7

If you search clinicaltrials.gov (maintained by the NIH) for "resveratrol", you'll find 44 clinical trials, many of them ongoing or not yet started. A recent review by Smoliga JM et al states in the abstract: "Although the supporting research in laboratory models is quite substantial, only recently data has emerged to describe the effects of resveratrol ...


7

Well, Erickson et al (2011) attribute the increase in brain volume in the aerobic exercise group to brain-derived neurotrophic factor (BDNF). Specifically (p. 3020): In fact, we found here that changes in serum BDNF levels were associated with changes in anterior hippocampal volume; an important link because the hippocampus is rich in BDNF, and BDNF ...


7

I think it is the wrong question. You assume that eukaryotes developed from a single-cell organism with circular DNA. Then, clearly, there must have been an advantage of (newly) developing a linear genome. But eukaryotes could have developed from an organism with linear DNA, too. There are still a few bacterial species with linear chromosomes, so this is not ...


7

Interesting question. My answer is no, but it requires a rather science-fiction style answer - at least it's beyond current technology, but here goes: My Assumptions I make the simplifying assumption that ageing is only related to telomere length. Thus by "avoid ageing" I assume you mean "avoid telomere shortening". Also to clarify things for others, I'll ...


6

p16-INK4a is a part of a very important checkpoint mechanism. It's the "bad guy" in the context of aging because it induces senescence, and too much senescence leads to aging-related tissue degradation. But senescence is important. It's one of the responses cells take when something goes wrong-- DNA damage, viral infection, telomere depletion, that sort of ...


6

There are many papers suggesting a link between AMPK (the major cellular sensor of the AMP/ATP ratio) and lifespan. As with most of these sorts of experiments, I think it is currently unclear precisely what the mechanism for this is, but AMPK regulates TORC1 and autophagy, both of which are also important for lifespan regulation. Here is a PubMed link to ...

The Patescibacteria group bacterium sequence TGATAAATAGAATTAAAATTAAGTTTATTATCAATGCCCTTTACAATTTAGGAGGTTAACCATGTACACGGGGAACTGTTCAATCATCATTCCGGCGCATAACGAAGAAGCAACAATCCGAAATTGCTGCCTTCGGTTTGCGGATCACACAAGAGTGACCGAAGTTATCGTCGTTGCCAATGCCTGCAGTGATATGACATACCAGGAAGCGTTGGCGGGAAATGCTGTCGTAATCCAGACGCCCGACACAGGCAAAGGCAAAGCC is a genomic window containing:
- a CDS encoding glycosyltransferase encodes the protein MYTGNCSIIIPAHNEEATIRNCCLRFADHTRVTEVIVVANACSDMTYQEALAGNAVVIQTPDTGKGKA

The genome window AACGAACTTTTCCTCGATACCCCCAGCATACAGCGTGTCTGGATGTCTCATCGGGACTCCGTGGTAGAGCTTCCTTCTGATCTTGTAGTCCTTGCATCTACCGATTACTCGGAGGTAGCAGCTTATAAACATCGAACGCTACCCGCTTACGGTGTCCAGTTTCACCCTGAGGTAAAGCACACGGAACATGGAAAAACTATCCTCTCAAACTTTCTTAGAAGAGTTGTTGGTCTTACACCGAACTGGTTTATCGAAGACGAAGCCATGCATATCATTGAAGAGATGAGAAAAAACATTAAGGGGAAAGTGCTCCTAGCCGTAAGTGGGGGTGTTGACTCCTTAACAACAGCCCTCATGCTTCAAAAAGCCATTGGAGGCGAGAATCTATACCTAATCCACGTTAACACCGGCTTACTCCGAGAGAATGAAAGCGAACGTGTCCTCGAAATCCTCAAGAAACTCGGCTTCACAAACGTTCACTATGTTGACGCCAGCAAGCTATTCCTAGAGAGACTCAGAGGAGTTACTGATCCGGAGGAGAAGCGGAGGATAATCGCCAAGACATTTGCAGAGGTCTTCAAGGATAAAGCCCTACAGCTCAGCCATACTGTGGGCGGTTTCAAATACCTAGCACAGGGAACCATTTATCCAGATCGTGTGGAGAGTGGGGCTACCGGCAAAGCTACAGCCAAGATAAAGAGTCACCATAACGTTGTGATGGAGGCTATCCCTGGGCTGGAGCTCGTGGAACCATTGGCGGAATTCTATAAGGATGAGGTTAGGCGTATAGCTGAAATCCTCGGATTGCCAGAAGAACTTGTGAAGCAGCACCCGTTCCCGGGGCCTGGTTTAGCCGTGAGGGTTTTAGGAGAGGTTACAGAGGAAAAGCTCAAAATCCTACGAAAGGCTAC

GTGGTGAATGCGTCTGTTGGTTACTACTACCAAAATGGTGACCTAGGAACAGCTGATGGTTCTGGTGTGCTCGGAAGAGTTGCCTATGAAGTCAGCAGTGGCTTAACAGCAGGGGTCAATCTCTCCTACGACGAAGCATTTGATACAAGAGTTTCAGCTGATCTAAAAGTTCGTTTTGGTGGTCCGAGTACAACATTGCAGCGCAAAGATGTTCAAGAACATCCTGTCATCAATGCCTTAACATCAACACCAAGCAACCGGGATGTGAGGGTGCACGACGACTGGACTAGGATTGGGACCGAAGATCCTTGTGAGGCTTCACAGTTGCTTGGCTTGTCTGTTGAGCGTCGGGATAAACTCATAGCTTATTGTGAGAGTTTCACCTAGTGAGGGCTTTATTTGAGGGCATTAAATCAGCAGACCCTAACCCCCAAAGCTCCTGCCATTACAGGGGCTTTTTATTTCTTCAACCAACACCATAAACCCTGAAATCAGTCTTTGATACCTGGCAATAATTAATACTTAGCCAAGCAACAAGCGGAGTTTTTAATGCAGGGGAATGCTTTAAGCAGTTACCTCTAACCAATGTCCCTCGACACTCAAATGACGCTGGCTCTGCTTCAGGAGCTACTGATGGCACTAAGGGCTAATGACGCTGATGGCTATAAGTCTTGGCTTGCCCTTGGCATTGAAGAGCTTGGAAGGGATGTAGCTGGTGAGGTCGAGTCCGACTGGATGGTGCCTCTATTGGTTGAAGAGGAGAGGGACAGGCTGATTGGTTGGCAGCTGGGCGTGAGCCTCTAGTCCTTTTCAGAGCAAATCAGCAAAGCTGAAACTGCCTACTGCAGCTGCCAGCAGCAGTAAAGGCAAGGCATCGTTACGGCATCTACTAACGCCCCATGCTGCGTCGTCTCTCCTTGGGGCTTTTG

6

Once could argue that we die because it is advantageous to get rid of mature individuals once they have reproduced. Because mature individuals have no more offspring to convey beneficial genes, those offspring which will benefit from knocking off their ancestors will have an evolutionary advantage.


6

In a study on longevity in 121 countries, women tended to outlive men by about 5 years [1]. The suggested causes for this are numerous, some of which are temporally, geographically, or culturally specific. On the terminology, sex tends to refer to the absolute biological differences, whereas gender relates more to differences in perception/lifestyle (for ...


6

This isn't so precisely focused on tortoises, but a general theory in evolutionary biology for why some animals live longer is K vs r selection theory. The idea here is that animals will make a sort of evolutionary 'choice' and configure themselves to breed as numerously and quickly as they can. This is called 'r' selection, named after the constant that ...


5

The answer is that the majority of the cells were frozen from very early in their Hayflick lifetimes e.g. after 9 population doublings. They have been thawed out judiciously and only as needed thus preserving a lot of frozen stocks. When an ampule of cells frozen at, for instance 9 population doubling, is thawed, the cells pick up where they left off and ...